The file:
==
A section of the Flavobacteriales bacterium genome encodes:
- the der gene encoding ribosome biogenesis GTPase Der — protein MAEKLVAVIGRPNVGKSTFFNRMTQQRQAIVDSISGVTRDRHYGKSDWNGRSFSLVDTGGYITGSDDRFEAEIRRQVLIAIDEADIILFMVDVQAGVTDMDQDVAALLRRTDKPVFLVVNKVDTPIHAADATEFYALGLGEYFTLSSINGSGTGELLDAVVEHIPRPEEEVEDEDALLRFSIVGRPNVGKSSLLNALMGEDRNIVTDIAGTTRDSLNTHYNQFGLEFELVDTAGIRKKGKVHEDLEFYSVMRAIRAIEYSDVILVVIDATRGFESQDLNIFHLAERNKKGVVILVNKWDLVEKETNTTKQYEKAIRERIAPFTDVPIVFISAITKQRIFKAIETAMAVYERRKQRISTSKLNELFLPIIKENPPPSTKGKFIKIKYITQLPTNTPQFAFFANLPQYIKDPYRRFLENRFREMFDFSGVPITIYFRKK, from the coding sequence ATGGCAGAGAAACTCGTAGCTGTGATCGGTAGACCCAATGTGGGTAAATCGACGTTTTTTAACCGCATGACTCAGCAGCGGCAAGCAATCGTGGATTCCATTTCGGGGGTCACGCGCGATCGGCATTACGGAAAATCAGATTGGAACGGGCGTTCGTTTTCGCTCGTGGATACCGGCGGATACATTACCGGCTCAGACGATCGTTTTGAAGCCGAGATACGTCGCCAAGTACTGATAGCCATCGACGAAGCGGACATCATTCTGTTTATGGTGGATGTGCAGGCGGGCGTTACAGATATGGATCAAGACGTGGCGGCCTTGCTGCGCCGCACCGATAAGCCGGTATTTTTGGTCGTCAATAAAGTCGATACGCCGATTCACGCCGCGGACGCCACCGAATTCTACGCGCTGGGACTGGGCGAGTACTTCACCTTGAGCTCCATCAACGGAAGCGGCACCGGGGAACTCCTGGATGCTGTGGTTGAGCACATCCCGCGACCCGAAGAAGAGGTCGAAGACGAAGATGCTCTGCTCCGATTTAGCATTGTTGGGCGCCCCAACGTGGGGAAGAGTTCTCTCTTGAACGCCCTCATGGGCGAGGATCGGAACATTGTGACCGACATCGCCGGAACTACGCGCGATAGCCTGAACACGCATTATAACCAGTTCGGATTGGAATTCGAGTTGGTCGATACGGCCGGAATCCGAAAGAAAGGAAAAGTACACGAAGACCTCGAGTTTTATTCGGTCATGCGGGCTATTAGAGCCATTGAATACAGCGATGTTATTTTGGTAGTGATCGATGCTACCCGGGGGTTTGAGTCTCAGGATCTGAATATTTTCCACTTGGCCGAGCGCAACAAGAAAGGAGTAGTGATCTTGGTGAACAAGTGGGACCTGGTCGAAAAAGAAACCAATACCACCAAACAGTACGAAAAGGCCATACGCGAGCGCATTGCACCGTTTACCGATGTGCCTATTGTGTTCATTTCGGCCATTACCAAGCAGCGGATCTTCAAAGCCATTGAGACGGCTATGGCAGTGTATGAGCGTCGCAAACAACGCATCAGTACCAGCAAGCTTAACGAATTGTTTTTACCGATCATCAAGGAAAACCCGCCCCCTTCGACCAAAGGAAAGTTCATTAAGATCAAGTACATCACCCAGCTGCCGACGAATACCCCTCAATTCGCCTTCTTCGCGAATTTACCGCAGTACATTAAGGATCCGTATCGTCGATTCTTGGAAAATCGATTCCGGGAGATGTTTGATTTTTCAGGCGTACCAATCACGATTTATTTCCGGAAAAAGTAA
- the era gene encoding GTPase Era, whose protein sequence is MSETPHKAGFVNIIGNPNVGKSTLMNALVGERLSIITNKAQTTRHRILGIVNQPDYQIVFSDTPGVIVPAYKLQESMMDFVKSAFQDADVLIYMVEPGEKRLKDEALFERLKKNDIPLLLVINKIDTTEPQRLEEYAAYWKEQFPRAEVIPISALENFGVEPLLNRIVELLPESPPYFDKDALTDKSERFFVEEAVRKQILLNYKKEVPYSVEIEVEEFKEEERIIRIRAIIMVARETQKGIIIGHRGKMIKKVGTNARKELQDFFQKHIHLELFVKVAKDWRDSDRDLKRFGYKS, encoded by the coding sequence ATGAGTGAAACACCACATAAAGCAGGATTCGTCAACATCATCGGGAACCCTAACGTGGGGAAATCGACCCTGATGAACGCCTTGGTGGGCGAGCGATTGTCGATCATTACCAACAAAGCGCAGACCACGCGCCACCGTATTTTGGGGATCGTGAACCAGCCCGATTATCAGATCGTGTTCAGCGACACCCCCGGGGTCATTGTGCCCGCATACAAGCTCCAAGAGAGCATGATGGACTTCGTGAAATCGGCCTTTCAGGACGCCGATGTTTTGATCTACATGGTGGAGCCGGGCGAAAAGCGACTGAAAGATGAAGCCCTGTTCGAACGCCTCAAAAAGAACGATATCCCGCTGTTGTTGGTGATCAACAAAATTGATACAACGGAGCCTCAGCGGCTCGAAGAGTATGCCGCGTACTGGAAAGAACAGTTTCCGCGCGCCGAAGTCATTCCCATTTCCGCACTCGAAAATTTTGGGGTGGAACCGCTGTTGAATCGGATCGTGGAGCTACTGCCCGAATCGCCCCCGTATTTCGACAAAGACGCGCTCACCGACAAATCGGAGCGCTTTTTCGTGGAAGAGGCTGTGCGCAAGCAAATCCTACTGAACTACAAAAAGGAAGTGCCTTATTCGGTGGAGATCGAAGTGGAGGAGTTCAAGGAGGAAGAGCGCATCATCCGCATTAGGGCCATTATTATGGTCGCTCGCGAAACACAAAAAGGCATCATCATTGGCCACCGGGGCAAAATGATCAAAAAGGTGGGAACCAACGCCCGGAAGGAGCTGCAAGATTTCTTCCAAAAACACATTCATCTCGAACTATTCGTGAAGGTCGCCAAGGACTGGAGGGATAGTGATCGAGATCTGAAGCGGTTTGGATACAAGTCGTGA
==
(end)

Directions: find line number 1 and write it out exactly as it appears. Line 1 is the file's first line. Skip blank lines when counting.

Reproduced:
A section of the Flavobacteriales bacterium genome encodes: